In This Edition: Govt On Notice Over LAV3s – Welfare Dependency Homegrown
On Notice Over LAV3s
The general election and the "hidden agenda' make it most important that we give certain warnings to aspiring leaders. To this effect, I wish to make it known that the next Government must not proceed with the purchase of the LAV 3 personnel carrier for the Army without first having completely reviewed its suitability. If they proceed with this purchase and the predictable injuries and deaths occur because of the LAV 3 design faults, I will ensure that a civil case is taken out against both the Prime Minister and the Minister of Defence for their negligence.
Copious amounts of information have been published about this vehicle and much of this has been made available to Mark Burton on a number of occasions. He has chosen to ignore the advice. The arguments are far too complex for a letter like this, but suffice to say that the vehicle is not amphibious, it is unstable in off-road conditions, it is difficult to maintain, and it is extremely expensive. It would start injuring or killing people in peacetime activities, and in wartime it would be a disaster.
We should both expand and upgrade our M113 fleet, or choose something more suitable. Let the politicians be on notice - we will hold them responsible for their decisions.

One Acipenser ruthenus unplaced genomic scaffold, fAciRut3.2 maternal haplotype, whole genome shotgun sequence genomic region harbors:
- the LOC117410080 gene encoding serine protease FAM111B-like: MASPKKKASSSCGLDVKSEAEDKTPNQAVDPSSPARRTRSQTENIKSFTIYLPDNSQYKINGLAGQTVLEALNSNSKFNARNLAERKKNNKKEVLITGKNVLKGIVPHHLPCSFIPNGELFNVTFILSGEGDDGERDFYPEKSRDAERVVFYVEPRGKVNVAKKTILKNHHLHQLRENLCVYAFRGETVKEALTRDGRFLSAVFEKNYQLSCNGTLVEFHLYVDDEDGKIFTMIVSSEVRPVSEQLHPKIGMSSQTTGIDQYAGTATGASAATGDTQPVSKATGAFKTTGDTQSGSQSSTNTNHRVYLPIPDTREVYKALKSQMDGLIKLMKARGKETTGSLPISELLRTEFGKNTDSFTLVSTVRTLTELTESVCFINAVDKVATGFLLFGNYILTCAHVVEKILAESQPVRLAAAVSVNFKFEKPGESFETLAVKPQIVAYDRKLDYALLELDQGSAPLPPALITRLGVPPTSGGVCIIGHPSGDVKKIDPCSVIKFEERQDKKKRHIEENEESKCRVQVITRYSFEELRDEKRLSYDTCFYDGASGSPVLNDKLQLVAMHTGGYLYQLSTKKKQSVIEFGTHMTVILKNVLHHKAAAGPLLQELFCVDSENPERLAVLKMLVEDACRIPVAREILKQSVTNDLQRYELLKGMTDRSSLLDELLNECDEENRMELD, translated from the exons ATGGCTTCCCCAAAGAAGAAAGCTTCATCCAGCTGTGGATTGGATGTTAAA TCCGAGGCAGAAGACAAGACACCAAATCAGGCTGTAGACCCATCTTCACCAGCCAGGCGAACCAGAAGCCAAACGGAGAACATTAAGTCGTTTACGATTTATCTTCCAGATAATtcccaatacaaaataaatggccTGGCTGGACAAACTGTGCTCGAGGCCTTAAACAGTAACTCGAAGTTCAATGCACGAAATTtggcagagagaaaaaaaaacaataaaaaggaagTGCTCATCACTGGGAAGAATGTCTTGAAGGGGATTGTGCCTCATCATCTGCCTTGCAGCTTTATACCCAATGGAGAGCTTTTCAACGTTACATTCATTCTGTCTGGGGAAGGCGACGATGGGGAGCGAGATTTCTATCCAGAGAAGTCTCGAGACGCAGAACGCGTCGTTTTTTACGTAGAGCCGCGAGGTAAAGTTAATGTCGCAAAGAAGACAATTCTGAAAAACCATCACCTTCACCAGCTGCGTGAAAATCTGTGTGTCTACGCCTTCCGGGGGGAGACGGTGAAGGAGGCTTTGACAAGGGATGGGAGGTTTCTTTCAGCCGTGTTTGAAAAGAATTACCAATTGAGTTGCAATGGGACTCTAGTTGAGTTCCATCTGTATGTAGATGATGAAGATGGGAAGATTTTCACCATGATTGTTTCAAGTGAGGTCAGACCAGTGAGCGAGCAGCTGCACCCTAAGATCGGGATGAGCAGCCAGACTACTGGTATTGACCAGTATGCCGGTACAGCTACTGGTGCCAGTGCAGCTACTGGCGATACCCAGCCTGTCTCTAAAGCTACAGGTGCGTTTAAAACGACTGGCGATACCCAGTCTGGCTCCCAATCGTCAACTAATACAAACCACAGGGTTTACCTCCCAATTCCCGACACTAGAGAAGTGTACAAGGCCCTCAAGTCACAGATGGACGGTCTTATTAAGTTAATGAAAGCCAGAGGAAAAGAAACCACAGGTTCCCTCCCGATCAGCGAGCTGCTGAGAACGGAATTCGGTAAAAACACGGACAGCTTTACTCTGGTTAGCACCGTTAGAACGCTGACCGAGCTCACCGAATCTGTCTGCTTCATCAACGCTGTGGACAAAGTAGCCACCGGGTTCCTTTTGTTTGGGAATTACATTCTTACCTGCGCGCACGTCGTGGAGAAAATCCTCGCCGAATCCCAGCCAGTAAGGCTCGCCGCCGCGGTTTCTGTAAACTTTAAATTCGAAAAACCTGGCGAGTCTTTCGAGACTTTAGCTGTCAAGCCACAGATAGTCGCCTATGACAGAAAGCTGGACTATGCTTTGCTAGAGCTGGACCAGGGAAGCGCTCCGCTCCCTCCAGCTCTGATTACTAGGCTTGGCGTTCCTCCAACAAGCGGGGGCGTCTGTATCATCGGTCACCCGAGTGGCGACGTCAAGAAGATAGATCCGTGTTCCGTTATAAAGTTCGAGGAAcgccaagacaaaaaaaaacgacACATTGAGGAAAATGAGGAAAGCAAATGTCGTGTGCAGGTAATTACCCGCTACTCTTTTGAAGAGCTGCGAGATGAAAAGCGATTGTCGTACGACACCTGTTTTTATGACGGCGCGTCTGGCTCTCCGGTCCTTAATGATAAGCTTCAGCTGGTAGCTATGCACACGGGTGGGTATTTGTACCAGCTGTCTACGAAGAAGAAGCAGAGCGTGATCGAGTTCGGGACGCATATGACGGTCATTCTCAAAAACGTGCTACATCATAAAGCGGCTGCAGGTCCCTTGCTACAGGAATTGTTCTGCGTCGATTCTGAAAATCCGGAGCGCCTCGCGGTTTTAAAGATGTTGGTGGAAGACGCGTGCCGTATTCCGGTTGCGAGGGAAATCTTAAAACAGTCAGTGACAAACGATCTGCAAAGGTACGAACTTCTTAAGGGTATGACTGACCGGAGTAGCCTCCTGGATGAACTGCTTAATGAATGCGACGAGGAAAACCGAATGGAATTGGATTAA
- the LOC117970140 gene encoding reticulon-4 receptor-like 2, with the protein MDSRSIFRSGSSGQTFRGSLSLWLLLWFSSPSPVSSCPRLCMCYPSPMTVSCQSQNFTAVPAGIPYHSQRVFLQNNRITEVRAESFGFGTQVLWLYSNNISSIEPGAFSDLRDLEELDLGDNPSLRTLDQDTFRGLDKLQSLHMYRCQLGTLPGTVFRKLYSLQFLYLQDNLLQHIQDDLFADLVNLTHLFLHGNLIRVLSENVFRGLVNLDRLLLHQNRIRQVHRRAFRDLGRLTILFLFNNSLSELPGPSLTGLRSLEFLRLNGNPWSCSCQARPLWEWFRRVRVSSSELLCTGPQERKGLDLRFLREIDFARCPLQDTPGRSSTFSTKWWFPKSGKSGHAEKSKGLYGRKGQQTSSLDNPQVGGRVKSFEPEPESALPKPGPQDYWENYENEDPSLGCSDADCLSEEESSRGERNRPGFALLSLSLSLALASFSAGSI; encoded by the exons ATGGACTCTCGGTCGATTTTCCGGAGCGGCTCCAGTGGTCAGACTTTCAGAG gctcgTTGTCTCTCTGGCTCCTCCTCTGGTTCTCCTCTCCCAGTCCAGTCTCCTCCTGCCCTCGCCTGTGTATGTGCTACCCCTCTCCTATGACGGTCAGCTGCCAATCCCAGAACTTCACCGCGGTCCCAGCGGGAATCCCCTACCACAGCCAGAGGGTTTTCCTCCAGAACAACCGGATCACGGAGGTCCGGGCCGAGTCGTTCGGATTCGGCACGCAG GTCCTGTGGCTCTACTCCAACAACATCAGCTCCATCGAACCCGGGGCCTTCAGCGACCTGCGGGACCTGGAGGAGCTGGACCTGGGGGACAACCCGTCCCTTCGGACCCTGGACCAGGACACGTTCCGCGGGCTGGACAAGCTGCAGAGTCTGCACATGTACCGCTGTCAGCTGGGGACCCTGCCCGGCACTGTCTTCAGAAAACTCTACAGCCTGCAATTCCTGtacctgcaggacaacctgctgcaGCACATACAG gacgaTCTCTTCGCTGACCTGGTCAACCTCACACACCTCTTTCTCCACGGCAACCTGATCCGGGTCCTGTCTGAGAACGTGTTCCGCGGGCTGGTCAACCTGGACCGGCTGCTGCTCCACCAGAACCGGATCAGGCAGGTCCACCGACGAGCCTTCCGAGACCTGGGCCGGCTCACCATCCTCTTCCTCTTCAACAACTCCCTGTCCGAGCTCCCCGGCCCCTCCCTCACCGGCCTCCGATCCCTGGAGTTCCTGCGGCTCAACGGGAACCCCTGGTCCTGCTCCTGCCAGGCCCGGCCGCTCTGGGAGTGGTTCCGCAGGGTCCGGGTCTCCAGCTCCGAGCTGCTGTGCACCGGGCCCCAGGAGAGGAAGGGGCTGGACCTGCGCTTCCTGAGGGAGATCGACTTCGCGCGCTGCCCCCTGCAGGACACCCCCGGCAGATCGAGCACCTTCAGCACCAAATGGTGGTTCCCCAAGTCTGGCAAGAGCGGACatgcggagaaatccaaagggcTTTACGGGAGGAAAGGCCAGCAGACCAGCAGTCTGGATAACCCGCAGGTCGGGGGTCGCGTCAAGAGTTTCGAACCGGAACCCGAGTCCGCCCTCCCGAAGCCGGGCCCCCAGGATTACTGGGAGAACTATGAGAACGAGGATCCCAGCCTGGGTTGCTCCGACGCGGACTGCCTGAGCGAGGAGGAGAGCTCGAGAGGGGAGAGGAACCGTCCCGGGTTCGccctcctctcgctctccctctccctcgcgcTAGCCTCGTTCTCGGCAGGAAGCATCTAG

Welfare Dependency Homegrown
Like Anne Else, who bitterly criticises last weeks Assignment programme as a "pathetic excuse" for a documentary, I too am "fed up to the back teeth with welfare dependency." She calls the term 'welfare depency' imported socio-economic junk. The term might well be but the problem it describes wasn't - we grew it right here in New Zealand starting with the introduction of the DPB.
I wonder what Anne's vision for New Zealand is? Would she prefer it if ever more children were brought up in single parent homes? I suppose she would shudder at the idea that marriage is the best way for parents to avoid poverty. Feminists generally do and that's fine, but don't make it somebody elses problem.
In an attempt to economically justify welfare she talks about how much beneficiaries put back into the economy. That money they put back is taken from those who could also have put it back by using it to invest in New Zealand and to produce jobs.
But I forget - Anne doesn't like work as a solution. In saying so, she is doing many single parents, who would jump at the chance to provide a better future for their children, a grave disservice.
In Anne's world of the "unfortunate and downtrodden", people do not possess self-will, they do not control their lives and when they dare to challenge her thinking, as did the single mother who got a job, she calls them 'smug'. Of course, if everyone used their initiative like this parent, we would'nt have 'welfare dependency' and Anne wouldn't have anything to bang on about. And neither would I.
The difference is Anne Else would miss it and I wouldn't.